The inside track
People are often surprised to hear that many of the films they see in the cinema have their VFX created in the UK, or that there are careers to be had in this area.
The visual effects industry needs new talent to maintain its competitive advantage. Visual effects is widely recognised as the fastest-growing component of the UK’s film industry and has been growing at an explosive rate since the success of the Harry Potter films and the consolidation of the UK as a global film production hub with major features shot at UK studios, such as Pinewood and Shepperton.
So where does the VFX industry get its skilled workers from? While most talent comes from university courses, there are a number of education options available.
University degree courses
Overwhelmingly they come from universities and higher education institutions, which reflects the level of skills needed. Those courses can be BAs or BScs in a range of subjects from art and media to engineering and the sciences. However, if you haven’t been to university, or you’ve decided on a career change, there are still plenty of ways to succeed.
Level 3 diploma
The VFX industry has been looking at supporting further education and schools too – ensuring quality entrants progress to HE or gain direct entry from college. The NextGen Skills Academy has created a new Level 3 Diploma in Games, Animation and VFX Skills, which was created in collaboration with companies in the British games and VFX industries.
The structure and content of the course are geared towards the needs of employers. It is equivalent to three A-levels and it will be taught at further education colleges across England. The qualification has been designed with a clear progression route to a degree, HND or higher-level apprenticeships.
The two-year qualification covers the fundamental skills in games, animation and visual effects as well as essential work skills that have been identified by employers as invaluable for new people coming into these industries.
Two higher apprenticeships are planned based in VFX: junior 2D artist (led by Double Negative) and assistant technical director (led by Framestore). The VFX industry is widening its choices, so no one should be too discouraged if they haven’t been to university.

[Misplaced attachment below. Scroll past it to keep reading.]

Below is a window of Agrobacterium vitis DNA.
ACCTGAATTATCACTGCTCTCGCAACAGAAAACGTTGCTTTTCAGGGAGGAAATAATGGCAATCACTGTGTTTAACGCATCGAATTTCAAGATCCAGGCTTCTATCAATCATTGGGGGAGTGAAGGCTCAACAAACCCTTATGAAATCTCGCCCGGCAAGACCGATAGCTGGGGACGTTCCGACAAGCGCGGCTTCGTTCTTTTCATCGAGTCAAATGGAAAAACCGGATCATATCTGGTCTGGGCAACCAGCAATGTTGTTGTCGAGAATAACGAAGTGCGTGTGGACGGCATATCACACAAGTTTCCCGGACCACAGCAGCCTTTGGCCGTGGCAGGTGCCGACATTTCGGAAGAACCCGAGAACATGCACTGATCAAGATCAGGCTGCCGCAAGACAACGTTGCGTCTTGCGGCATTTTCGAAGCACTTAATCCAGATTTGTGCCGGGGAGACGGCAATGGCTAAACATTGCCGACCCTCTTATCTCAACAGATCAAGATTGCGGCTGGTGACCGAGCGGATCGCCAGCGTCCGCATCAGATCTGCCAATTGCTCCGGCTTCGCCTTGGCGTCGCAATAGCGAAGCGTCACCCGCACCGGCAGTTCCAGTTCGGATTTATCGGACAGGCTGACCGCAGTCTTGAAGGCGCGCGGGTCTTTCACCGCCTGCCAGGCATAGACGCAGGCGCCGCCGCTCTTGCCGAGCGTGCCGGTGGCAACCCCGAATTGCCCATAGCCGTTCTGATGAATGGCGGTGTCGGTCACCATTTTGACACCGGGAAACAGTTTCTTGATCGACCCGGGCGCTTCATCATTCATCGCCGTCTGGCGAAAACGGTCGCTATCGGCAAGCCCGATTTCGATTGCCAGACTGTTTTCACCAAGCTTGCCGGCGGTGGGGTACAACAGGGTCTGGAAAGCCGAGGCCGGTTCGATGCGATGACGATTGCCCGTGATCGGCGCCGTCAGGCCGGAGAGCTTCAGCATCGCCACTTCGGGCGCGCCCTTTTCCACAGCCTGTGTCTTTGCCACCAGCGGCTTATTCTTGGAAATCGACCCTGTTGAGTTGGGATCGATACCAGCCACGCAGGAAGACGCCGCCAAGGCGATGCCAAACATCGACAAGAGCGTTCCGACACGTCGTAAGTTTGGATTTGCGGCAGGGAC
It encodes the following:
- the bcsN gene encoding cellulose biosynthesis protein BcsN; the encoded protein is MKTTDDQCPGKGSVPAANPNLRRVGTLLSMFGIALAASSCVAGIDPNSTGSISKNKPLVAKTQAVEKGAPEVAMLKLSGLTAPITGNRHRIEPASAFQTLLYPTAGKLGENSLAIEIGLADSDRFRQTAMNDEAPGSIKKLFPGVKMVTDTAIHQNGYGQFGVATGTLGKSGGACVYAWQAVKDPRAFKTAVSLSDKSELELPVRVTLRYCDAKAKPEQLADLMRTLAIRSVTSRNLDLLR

Showing the necessary knowledge and skills
The way you demonstrate these competencies is primarily through a showreel, rather than passing an exam or gaining a qualification. This may also be a way of signalling that you have what it takes to recruiters, although they will still refer to your reel before accepting you.
Because of this it is important to:
- Build your reel as you progress.
- Think about how best to show your skills within a short timeframe of a couple of minutes.
- Think of how the audience (usually a recruiter) will read your reel in relation to the role you want.
- Incorporate breakdowns of shots if you need to show attention to detail.
- Be accurate in crediting your own work within shots created by a team.
- Be prepared to critique your own work and the decisions you took at interview.
- Where is your creative edge in a competitive market? How will you stand out from others?
I made a total mess of my showreel. I tried to do it all – playing around with techniques, really far-out concepts, prioritised narrative over technique. These days a reel like that would struggle to get you an interview. Fortunately back then it was a less crowded field – but I still had to work my way up and didn't get an artist job straight away."
Gavin Graham, Head of 3D Department at Dneg.
The VFX Student Primer
The Student Primer contains many more wise quotes from VFX professionals and it is suggested that this is a great course of top tips, especially as they are gathered around individual issues or ‘gems’ as they are described. This can currently be found in The Core Skills of VFX. An updated version of the VFX Student Primer is due to be released soon.